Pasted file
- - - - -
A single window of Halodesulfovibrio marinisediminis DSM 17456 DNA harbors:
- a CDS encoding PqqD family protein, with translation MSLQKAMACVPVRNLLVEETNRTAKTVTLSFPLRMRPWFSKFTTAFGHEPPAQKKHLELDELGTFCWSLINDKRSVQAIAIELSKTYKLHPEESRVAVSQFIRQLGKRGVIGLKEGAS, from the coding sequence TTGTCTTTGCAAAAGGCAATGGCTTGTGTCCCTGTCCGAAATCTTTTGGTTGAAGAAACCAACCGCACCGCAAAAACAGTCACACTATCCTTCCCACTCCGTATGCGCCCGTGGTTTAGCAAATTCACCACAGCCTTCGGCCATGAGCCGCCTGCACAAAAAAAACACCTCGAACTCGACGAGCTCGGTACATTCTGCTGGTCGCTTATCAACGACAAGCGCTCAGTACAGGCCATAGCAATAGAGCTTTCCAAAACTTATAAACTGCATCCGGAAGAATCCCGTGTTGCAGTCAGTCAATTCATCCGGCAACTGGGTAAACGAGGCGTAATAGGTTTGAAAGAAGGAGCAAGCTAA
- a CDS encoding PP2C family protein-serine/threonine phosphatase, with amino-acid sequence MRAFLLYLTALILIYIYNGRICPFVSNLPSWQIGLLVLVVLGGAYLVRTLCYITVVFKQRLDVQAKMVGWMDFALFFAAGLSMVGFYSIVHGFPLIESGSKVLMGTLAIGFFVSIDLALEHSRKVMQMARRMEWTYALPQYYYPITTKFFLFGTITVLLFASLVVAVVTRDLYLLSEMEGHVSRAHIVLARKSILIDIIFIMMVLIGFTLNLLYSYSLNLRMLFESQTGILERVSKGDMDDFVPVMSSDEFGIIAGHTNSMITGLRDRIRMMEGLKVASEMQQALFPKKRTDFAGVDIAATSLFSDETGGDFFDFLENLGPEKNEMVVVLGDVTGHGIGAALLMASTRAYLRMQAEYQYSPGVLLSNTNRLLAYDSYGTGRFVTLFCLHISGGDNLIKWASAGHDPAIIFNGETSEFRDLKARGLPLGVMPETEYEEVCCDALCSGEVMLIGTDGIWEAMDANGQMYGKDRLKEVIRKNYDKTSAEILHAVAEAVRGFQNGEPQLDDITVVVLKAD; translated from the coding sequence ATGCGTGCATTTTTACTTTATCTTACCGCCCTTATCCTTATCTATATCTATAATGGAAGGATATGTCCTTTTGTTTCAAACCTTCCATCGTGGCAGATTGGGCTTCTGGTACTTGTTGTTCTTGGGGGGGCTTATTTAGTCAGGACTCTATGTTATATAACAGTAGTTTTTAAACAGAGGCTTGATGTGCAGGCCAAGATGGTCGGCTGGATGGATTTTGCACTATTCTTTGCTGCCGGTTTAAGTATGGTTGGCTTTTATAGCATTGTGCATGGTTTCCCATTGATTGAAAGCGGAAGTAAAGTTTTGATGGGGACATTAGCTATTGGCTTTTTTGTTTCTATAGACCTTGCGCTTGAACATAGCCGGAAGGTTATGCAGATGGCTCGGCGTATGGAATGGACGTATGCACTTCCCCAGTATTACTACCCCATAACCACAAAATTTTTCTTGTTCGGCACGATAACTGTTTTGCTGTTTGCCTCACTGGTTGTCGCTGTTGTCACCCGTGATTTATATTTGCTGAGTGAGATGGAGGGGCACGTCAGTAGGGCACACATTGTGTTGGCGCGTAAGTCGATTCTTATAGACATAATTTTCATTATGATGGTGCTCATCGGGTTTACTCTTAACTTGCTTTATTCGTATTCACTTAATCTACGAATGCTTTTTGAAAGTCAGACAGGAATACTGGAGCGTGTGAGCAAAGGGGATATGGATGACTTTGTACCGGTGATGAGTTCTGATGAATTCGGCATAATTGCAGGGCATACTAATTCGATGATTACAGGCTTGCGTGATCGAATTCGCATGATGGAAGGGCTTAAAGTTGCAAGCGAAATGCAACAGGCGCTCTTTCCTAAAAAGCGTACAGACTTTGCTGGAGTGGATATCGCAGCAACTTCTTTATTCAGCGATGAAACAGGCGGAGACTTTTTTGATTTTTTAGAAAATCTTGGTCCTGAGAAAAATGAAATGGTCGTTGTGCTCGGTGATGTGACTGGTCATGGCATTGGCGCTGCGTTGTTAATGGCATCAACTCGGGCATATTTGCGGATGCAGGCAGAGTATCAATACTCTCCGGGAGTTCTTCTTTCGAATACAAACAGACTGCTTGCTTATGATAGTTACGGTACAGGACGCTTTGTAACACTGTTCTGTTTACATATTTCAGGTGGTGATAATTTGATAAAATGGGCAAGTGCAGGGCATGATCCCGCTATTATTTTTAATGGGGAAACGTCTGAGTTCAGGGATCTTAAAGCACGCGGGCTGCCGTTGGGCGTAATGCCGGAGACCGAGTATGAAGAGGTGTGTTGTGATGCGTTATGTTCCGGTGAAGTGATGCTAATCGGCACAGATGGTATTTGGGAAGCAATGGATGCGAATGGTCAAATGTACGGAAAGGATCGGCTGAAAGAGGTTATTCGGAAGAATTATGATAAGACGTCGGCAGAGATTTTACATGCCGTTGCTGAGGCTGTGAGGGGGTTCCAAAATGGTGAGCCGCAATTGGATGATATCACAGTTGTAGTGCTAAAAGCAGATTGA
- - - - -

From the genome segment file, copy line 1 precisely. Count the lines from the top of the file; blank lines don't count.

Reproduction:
A single window of Halodesulfovibrio marinisediminis DSM 17456 DNA harbors: